LAKE PLACID — The women in John Brown’s intimate circle are the focus of Dr. Bonnie Laughlin-Schultz’s talk at John Brown Day 2014.
Dr. Margaret Washington of Cornell University will also lecture on “Women and Abolition” at the John Brown Farm State Historic Site in Lake Placid on Saturday, May 10.
With the Brown homestead in sight, Laughlin-Schultz will talk about the work of Mary, Brown’s wife, and his daughters, Ruth and Annie, on behalf of antislavery there.
While in graduate school at Indiana University, Laughlin-Schultz read a Brown biography and was intrigued by the women in his family. That led to her dissertation on the topic and her 2013 release “The Tie That Bound Us: The Women of John Brown’s Family and the Legacy of Radical Abolitionism” published by Cornell University Press.
“There is a lot of new books on John Brown that always mention the women in his family in passing,” Laughlin-Schultz, who is a professor of history at Eastern Illinois University.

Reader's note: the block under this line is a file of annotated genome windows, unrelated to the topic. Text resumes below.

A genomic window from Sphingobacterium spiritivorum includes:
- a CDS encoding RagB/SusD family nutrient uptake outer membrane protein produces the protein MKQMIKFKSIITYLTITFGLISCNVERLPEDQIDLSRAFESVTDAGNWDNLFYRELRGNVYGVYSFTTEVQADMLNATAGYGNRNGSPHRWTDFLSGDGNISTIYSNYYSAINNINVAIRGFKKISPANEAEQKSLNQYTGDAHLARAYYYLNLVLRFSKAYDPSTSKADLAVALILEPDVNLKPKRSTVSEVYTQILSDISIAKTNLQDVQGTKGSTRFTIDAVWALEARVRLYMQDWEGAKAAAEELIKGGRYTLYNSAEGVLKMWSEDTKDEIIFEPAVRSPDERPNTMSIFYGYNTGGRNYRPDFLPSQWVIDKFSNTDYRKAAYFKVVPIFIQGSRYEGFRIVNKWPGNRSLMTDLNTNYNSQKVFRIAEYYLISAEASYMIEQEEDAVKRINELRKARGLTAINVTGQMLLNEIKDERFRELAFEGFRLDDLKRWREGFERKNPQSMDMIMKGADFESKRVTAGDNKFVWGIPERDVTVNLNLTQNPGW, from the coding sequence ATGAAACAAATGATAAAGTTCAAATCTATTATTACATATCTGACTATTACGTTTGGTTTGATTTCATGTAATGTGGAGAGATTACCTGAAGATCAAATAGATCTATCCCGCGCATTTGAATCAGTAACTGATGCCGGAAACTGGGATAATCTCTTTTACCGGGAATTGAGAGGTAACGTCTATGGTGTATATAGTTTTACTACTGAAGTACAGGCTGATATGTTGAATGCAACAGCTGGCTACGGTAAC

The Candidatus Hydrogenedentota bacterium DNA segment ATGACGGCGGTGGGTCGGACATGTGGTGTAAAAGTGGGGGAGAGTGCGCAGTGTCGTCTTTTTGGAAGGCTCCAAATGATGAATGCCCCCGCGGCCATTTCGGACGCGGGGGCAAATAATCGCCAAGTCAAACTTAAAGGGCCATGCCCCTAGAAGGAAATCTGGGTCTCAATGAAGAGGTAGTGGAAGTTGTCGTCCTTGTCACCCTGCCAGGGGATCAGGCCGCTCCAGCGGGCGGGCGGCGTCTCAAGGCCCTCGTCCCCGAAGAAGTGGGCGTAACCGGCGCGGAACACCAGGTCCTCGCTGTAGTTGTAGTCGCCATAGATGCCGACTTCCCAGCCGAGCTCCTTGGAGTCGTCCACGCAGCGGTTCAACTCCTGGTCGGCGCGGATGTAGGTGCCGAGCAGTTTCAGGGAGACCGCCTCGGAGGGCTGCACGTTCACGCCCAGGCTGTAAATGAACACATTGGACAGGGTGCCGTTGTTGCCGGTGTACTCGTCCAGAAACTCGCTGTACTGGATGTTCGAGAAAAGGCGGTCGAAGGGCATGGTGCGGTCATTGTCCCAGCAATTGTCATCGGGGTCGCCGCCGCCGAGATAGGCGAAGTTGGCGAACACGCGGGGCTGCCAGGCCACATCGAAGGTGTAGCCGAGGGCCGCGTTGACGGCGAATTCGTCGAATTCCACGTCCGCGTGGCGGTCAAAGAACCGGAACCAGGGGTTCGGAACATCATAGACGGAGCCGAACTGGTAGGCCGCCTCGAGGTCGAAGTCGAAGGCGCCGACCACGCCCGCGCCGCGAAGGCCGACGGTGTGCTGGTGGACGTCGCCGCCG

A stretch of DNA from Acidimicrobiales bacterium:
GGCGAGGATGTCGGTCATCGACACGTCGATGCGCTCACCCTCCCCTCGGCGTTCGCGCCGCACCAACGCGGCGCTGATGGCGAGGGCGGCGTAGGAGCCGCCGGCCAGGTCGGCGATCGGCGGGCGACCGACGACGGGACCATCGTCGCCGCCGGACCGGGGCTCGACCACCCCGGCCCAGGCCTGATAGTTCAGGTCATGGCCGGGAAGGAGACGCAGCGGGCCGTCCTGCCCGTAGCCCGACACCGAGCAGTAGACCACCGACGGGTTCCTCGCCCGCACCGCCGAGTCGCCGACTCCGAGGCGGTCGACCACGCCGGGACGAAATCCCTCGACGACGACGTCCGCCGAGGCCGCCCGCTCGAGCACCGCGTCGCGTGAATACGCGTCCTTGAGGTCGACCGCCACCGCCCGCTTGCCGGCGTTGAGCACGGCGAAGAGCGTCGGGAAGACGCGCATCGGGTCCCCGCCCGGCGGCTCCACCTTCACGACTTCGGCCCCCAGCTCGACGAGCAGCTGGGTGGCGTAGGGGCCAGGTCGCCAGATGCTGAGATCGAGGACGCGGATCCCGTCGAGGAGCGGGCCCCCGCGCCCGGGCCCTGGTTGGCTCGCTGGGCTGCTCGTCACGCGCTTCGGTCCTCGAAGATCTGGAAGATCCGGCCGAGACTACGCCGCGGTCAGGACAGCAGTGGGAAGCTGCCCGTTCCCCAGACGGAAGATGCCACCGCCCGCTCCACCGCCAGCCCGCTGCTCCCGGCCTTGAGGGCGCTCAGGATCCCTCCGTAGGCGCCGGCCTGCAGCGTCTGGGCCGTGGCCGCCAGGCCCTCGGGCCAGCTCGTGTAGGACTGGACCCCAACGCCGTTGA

“You can teach classes about him but the question is what was it like to live with this guy? I have just long been interested in the antislavery movement in the 1830s and 1840s and how they were trying to live out their radical beliefs about racial equality.”
‘THEIR STUFF IS EVERYWHERE’
She has tracked the Browns all over the country.
“I came to Plattsburgh to use the resources (Special Collections) at SUNY there. Edwin Cotter, the longtime superintendent of the John Brown Farm, left all his papers to SUNY Plattsburgh. The Browns, their stuff is everywhere. I went to California, New York, Boston and West Virginia. There’s stuff in Ohio.”
The paper trail for ordinary women at the time is rather thin but for the Brown women, not so, because of their association with one of the 19th century’s most controversial figures.